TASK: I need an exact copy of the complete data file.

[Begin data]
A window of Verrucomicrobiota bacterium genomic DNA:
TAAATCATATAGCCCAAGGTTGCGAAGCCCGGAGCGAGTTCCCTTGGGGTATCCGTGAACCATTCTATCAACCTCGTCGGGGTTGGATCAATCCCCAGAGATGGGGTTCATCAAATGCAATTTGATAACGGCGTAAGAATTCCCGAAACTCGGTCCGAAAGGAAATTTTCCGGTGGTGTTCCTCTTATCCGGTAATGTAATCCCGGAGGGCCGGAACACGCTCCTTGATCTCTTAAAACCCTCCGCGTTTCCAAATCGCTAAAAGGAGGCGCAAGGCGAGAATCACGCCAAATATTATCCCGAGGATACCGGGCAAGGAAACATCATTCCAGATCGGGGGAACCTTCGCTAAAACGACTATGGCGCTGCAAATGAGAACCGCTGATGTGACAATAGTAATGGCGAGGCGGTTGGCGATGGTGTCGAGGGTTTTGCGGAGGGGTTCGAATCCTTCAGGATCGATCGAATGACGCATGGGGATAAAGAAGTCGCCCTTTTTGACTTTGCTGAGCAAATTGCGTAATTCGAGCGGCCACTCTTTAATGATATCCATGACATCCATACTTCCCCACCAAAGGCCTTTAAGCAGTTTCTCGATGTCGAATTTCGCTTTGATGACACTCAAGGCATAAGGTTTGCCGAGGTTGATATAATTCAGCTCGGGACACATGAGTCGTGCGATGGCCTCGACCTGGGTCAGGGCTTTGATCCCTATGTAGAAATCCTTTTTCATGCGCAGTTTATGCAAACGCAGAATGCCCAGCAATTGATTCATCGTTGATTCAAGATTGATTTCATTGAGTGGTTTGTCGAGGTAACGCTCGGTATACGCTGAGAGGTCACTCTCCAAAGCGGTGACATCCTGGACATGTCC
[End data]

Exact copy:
A window of Verrucomicrobiota bacterium genomic DNA:
TAAATCATATAGCCCAAGGTTGCGAAGCCCGGAGCGAGTTCCCTTGGGGTATCCGTGAACCATTCTATCAACCTCGTCGGGGTTGGATCAATCCCCAGAGATGGGGTTCATCAAATGCAATTTGATAACGGCGTAAGAATTCCCGAAACTCGGTCCGAAAGGAAATTTTCCGGTGGTGTTCCTCTTATCCGGTAATGTAATCCCGGAGGGCCGGAACACGCTCCTTGATCTCTTAAAACCCTCCGCGTTTCCAAATCGCTAAAAGGAGGCGCAAGGCGAGAATCACGCCAAATATTATCCCGAGGATACCGGGCAAGGAAACATCATTCCAGATCGGGGGAACCTTCGCTAAAACGACTATGGCGCTGCAAATGAGAACCGCTGATGTGACAATAGTAATGGCGAGGCGGTTGGCGATGGTGTCGAGGGTTTTGCGGAGGGGTTCGAATCCTTCAGGATCGATCGAATGACGCATGGGGATAAAGAAGTCGCCCTTTTTGACTTTGCTGAGCAAATTGCGTAATTCGAGCGGCCACTCTTTAATGATATCCATGACATCCATACTTCCCCACCAAAGGCCTTTAAGCAGTTTCTCGATGTCGAATTTCGCTTTGATGACACTCAAGGCATAAGGTTTGCCGAGGTTGATATAATTCAGCTCGGGACACATGAGTCGTGCGATGGCCTCGACCTGGGTCAGGGCTTTGATCCCTATGTAGAAATCCTTTTTCATGCGCAGTTTATGCAAACGCAGAATGCCCAGCAATTGATTCATCGTTGATTCAAGATTGATTTCATTGAGTGGTTTGTCGAGGTAACGCTCGGTATACGCTGAGAGGTCACTCTCCAAAGCGGTGACATCCTGGACATGTCC